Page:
I pleaded to my grandfather, but he just nodded and explained, “I’ll tell you the ending some other day. Your mom’s right, it’s time to go to sleep now. Tomorrow is going to be a big day.” I sulked up the stairs, my mom’s hand a snake around my shoulder. I was so wrapped up in my grandfather’s accidental cliffhanger that I didn’t notice my mom’s makeup washed down her face, giving her an “evil clown”-like appearance, nor did I notice the fact that my dad didn’t tuck me into bed, a nightly ritual at my house.

After dreams full of turbulent seas and broken-down lighthouses and a school day filled with the wonders of the order of operations and the downfall of the Roman Empire, I strolled to my mom’s car, finally set free from my personal brig. My sister was already in the car, which was unusual because she would usually just stay at home with my dad while my mom would pick me up. I ran through the possibilities explaining her presence. Had I done anything wrong recently? Not that I could think of. Does she have an activity that starts soon? A possibility, but I hadn’t heard anything. Is something special happening? Maybe we’ll get ice cream. Yeah, that’s what it is! We’re getting ice cream!

My mom put the car in “Drive” and started going. She was silent as a gentle breeze, something unusual for her because she would always ask me the relentless question to inquire on the quality of my day. An ocean liner would have difficulty wading through the thick tension that was in the car that day, so I simply remained quiet. After driving for what seemed like a couple hours, we pulled into the parking lot of Schnucks, a local grocery store. This day was just turning stranger and stranger. My mom ushered my sister and me through the familiar automatic doors into the store.

“There’s-there’s going to be some changes at our house, guys,” she started off cautiously as soon as we were safely into an aisle and out of earshot of everyone else in the store. “Your father decided it would be best if he lived in a hotel for a while.” I stared at her, unable or unwilling to comprehend what she was telling me.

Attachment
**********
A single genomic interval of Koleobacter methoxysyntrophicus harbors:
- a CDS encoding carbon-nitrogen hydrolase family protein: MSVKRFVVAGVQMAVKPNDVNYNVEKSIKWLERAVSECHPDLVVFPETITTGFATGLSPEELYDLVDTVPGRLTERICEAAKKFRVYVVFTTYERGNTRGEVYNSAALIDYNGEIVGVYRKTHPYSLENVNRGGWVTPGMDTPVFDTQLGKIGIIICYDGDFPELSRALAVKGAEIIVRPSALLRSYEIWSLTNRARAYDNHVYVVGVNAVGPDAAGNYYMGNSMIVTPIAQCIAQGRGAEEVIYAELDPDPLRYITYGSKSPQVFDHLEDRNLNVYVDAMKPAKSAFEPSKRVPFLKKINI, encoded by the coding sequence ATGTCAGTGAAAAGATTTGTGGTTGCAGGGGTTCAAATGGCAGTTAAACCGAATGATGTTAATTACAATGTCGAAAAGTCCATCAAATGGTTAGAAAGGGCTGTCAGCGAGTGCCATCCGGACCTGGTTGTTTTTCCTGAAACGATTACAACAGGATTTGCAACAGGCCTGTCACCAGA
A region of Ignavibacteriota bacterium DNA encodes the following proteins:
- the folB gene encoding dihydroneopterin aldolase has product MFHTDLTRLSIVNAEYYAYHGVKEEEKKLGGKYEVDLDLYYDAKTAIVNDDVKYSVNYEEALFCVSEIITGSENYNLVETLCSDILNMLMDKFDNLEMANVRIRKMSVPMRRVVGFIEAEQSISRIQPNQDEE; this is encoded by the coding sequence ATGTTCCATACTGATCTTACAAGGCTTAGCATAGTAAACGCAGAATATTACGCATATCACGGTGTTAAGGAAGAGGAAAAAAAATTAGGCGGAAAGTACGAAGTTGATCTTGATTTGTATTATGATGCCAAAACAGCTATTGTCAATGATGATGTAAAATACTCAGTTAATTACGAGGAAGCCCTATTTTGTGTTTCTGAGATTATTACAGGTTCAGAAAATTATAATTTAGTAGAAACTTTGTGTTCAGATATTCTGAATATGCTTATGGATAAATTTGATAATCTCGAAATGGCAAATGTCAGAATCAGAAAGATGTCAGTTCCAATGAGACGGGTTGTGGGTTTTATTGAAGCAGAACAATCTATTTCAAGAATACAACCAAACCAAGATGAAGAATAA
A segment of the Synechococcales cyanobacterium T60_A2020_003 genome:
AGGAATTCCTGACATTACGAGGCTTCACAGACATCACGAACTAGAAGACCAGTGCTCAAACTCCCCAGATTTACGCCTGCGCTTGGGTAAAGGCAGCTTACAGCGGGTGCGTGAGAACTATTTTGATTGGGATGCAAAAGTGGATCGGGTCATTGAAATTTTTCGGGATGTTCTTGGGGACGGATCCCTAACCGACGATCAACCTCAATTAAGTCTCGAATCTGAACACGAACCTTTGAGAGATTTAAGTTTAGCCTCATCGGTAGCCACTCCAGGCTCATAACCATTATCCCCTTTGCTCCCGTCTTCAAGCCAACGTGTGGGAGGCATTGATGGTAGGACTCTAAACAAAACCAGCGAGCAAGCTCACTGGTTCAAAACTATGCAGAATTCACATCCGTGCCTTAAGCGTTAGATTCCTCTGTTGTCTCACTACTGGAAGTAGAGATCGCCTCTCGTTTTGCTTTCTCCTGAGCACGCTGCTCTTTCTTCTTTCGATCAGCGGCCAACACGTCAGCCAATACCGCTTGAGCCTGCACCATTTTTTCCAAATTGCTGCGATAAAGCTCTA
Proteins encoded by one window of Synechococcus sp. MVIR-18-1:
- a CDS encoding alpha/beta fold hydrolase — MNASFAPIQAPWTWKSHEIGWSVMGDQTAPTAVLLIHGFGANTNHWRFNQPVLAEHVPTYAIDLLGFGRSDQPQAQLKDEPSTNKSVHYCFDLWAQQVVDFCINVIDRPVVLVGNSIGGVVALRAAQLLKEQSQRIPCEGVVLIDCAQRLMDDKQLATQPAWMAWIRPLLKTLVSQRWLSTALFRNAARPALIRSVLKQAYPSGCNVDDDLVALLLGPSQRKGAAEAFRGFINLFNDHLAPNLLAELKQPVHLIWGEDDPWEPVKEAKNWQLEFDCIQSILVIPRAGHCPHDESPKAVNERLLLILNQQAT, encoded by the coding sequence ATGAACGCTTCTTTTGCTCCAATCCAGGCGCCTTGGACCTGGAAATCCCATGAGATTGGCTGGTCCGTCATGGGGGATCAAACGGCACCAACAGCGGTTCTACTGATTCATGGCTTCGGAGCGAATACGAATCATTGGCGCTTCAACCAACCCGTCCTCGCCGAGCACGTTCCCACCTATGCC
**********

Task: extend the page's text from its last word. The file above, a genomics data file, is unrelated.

In retrospect, it should have been fairly obvious what was happening. Between my mom starting to sleep on the couch every night to the sudden absence of family trips to finally the lack of interaction between my parents, the signs were all right in front of me, but I just didn’t want to admit to myself that something would be happening at my house. That those Sunday morning breakfasts I had grown to love would never happen again. That those intense games of Monopoly or Risk with the entire family would never happen again. That the trips down to Orlando or Daytona Beach would never happen again. That the times I saw my parents laughing, having fun, or even being together would never happen again.

“But, so wha-“ I tried to plead.

“Please don’t ask me any questions right now. I’m not sure what’s going to happen any more than you do. But all you need to remember is that your father and I both love you very much and will love you forever,” my mom solemnly explained as we continued walking down the aisle. A million thoughts were going through my head at once. Will I just live with my mom from now on? What will my sister think? Who will play catch with me now? Will I ever see my dad again? I wandered through the store like a zombie, gripping my mom’s hand as if I was drowning, and it was the lifesaver tossed out to save me. We purchased our groceries, stumbled back to the car, and then drove home.

Even though I never heard the ending of the story of the fisherman, his wife, and their lighthouse, ever since that day I have known what really happened. I know that, in the end, it didn’t matter if the lighthouse beacon was on or off, because the fisherman never returned home.